The Official Hotel Star System in France Explained

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Booking a hotel room in France is now less confusing since the country overhauled its hotel rating system in 2012. With more than 85 million foreign visitors a year, France is the world’s top tourist destination so keeping all those visitors happy is a prime concern for the country.

The French now have a standardized system classifying every hotel in France. So what you see—one, two, three, four, or five stars—is what you get. On top of this is the Palace category, which is for properties that are outstanding in every way, including their atmosphere in addition to the expected luxuries.

Required Hotel Standards

All hotels in France were asked to complete modernization and renovations to qualify for the new star system. This resulted in some older hotels closing, particularly family-run places that had neither the means nor the heart to bring the hotels up to the new standards.

The new standards are much stricter than before. All hotels must now have (1) a reception area in a well-maintained establishment, (2) reliable information on the services offered, (3) the ability to monitor customer satisfaction and deal with complaints, (4) a staff sensitive to the needs of handicapped guests, and (5) some kind of commitment to sustainable development. All hotels are checked by independent auditors every five years.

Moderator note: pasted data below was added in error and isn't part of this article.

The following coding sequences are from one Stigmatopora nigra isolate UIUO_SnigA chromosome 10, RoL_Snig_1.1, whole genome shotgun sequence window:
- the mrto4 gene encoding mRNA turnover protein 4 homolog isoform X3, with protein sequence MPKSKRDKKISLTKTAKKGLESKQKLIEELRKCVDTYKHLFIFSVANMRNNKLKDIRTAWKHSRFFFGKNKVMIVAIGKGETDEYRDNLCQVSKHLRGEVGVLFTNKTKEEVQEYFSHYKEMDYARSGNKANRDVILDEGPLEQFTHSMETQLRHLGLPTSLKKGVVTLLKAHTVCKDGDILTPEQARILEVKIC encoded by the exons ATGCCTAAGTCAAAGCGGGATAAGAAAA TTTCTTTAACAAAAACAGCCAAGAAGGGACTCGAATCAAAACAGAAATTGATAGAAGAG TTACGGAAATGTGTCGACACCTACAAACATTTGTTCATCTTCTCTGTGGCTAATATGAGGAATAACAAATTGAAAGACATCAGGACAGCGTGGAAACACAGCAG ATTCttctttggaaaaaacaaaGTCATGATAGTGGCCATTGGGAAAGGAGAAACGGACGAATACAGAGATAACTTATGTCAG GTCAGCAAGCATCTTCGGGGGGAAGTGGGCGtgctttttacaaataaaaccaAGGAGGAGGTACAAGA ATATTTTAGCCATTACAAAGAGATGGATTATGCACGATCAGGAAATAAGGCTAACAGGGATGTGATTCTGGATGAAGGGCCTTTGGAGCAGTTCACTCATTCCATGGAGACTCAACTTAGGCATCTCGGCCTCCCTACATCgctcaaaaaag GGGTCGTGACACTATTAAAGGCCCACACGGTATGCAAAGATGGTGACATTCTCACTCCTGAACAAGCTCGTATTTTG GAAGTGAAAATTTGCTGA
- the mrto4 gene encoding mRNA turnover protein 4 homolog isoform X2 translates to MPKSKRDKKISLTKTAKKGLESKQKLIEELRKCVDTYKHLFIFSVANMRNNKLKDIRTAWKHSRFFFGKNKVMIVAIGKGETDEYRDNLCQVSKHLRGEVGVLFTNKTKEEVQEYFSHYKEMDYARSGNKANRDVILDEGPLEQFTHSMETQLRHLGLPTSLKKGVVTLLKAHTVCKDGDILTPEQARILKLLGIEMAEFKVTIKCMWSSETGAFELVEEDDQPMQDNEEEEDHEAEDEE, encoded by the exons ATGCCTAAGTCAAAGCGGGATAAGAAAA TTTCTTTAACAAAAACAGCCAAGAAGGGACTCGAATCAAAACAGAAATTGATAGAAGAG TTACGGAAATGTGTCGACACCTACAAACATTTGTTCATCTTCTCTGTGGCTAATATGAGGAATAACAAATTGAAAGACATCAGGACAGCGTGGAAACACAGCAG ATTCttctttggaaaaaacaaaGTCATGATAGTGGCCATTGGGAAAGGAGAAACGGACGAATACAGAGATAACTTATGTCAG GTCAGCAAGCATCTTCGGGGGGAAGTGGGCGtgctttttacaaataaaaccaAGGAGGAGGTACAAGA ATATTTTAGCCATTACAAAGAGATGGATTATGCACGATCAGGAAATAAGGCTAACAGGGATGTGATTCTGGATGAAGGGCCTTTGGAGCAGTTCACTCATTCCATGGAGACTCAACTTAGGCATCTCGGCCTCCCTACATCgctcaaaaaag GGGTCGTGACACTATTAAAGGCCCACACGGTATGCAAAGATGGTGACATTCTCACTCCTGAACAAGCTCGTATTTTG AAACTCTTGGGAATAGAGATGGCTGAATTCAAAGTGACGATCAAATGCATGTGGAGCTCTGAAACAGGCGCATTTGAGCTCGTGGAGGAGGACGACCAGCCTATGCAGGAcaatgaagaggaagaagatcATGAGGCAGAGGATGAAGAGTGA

So you can rely on the French star system to deliver the goods, but what exactly does "two stars" or "three stars" mean? Use this guide to understand France’s official star system.

What the Different Stars Mean 

  • One-Star Hotels: One-star hotels are at the lowest end of the scale. Double rooms have to measure at least 9 square meters (approximately 96 square feet or 10 feet by 9.6 feet). This does not include the bathroom, which may be en-suite or shared with other guests. The reception area must be at least 20 square meters (approximately 215 square feet or 15 feet by 15 feet).
  • Two-Star Hotels: A step up from the basics, two-star hotels have the same minimum room size as a one-star hotel, but staff members must speak an additional European language other than French. The reception desk must also be open at least 10 hours a day, and the reception area must measure at least 50 square meters (538 square feet or 24 feet by 22.5 feet).
  • Three-Star Hotels: There is not much difference between two- and three-star hotels; the main difference is the size of rooms. Three-star hotel rooms must have at least 13.5 square meters including the bathroom (145 square feet or 12 feet by 12 feet). The reception area must be at least 50 square meters (538 square feet or 24 feet by 22.5 feet) and be open at least 10 hours a day. Staff must speak an additional European language other than French. 
  • Four-Star Hotels: These properties make up the higher-end hotels in France and are the ones to select for guaranteed comfort and service. Guest rooms are larger—at least 16 square meters including bathrooms (172 square feet or 12 feet by 14 feet). If the hotel has more than 30 rooms, the reception desk must be open 24 hours.
  • Five-Star Hotels: This is the top end of the rating system (apart from the super Palace Hotels). Guest rooms must be at least 24 square meters (258 square feet or 15 feet by 17 feet). Staff must be able to speak two foreign languages including English. Five-star hotels are also required to provide air conditioning, valet parking, room service, a concierge, and an escort to the room at the time of check-in.